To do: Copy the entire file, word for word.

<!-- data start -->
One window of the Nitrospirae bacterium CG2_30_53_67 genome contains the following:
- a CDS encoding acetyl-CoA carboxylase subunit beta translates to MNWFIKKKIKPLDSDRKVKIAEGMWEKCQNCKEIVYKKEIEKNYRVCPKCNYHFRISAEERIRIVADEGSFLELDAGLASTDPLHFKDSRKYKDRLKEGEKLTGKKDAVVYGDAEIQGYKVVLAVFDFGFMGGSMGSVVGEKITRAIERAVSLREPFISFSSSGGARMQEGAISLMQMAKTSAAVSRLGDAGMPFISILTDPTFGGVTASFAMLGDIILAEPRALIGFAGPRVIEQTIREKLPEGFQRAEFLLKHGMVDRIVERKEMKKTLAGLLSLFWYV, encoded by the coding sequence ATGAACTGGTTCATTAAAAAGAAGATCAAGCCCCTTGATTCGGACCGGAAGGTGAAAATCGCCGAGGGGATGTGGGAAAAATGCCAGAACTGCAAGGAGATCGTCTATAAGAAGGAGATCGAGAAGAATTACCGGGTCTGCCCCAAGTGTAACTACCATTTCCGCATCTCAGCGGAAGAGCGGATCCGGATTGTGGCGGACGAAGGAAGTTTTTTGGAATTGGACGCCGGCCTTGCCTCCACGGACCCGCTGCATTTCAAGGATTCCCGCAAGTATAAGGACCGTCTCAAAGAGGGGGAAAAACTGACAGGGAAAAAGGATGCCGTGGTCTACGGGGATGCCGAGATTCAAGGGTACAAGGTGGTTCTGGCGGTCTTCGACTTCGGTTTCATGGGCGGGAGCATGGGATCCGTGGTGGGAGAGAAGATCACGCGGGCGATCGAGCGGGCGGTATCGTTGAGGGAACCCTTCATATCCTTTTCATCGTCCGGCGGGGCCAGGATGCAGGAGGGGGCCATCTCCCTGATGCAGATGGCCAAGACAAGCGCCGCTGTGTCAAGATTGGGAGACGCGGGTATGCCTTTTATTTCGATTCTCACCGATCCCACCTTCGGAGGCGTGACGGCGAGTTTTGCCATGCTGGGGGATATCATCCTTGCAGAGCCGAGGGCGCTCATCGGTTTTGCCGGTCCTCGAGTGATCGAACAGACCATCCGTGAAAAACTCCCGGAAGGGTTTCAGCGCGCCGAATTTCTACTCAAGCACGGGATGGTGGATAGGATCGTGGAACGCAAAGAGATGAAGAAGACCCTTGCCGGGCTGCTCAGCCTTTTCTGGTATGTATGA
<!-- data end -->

One window of the Nitrospirae bacterium CG2_30_53_67 genome contains the following:
- a CDS encoding acetyl-CoA carboxylase subunit beta translates to MNWFIKKKIKPLDSDRKVKIAEGMWEKCQNCKEIVYKKEIEKNYRVCPKCNYHFRISAEERIRIVADEGSFLELDAGLASTDPLHFKDSRKYKDRLKEGEKLTGKKDAVVYGDAEIQGYKVVLAVFDFGFMGGSMGSVVGEKITRAIERAVSLREPFISFSSSGGARMQEGAISLMQMAKTSAAVSRLGDAGMPFISILTDPTFGGVTASFAMLGDIILAEPRALIGFAGPRVIEQTIREKLPEGFQRAEFLLKHGMVDRIVERKEMKKTLAGLLSLFWYV, encoded by the coding sequence ATGAACTGGTTCATTAAAAAGAAGATCAAGCCCCTTGATTCGGACCGGAAGGTGAAAATCGCCGAGGGGATGTGGGAAAAATGCCAGAACTGCAAGGAGATCGTCTATAAGAAGGAGATCGAGAAGAATTACCGGGTCTGCCCCAAGTGTAACTACCATTTCCGCATCTCAGCGGAAGAGCGGATCCGGATTGTGGCGGACGAAGGAAGTTTTTTGGAATTGGACGCCGGCCTTGCCTCCACGGACCCGCTGCATTTCAAGGATTCCCGCAAGTATAAGGACCGTCTCAAAGAGGGGGAAAAACTGACAGGGAAAAAGGATGCCGTGGTCTACGGGGATGCCGAGATTCAAGGGTACAAGGTGGTTCTGGCGGTCTTCGACTTCGGTTTCATGGGCGGGAGCATGGGATCCGTGGTGGGAGAGAAGATCACGCGGGCGATCGAGCGGGCGGTATCGTTGAGGGAACCCTTCATATCCTTTTCATCGTCCGGCGGGGCCAGGATGCAGGAGGGGGCCATCTCCCTGATGCAGATGGCCAAGACAAGCGCCGCTGTGTCAAGATTGGGAGACGCGGGTATGCCTTTTATTTCGATTCTCACCGATCCCACCTTCGGAGGCGTGACGGCGAGTTTTGCCATGCTGGGGGATATCATCCTTGCAGAGCCGAGGGCGCTCATCGGTTTTGCCGGTCCTCGAGTGATCGAACAGACCATCCGTGAAAAACTCCCGGAAGGGTTTCAGCGCGCCGAATTTCTACTCAAGCACGGGATGGTGGATAGGATCGTGGAACGCAAAGAGATGAAGAAGACCCTTGCCGGGCTGCTCAGCCTTTTCTGGTATGTATGA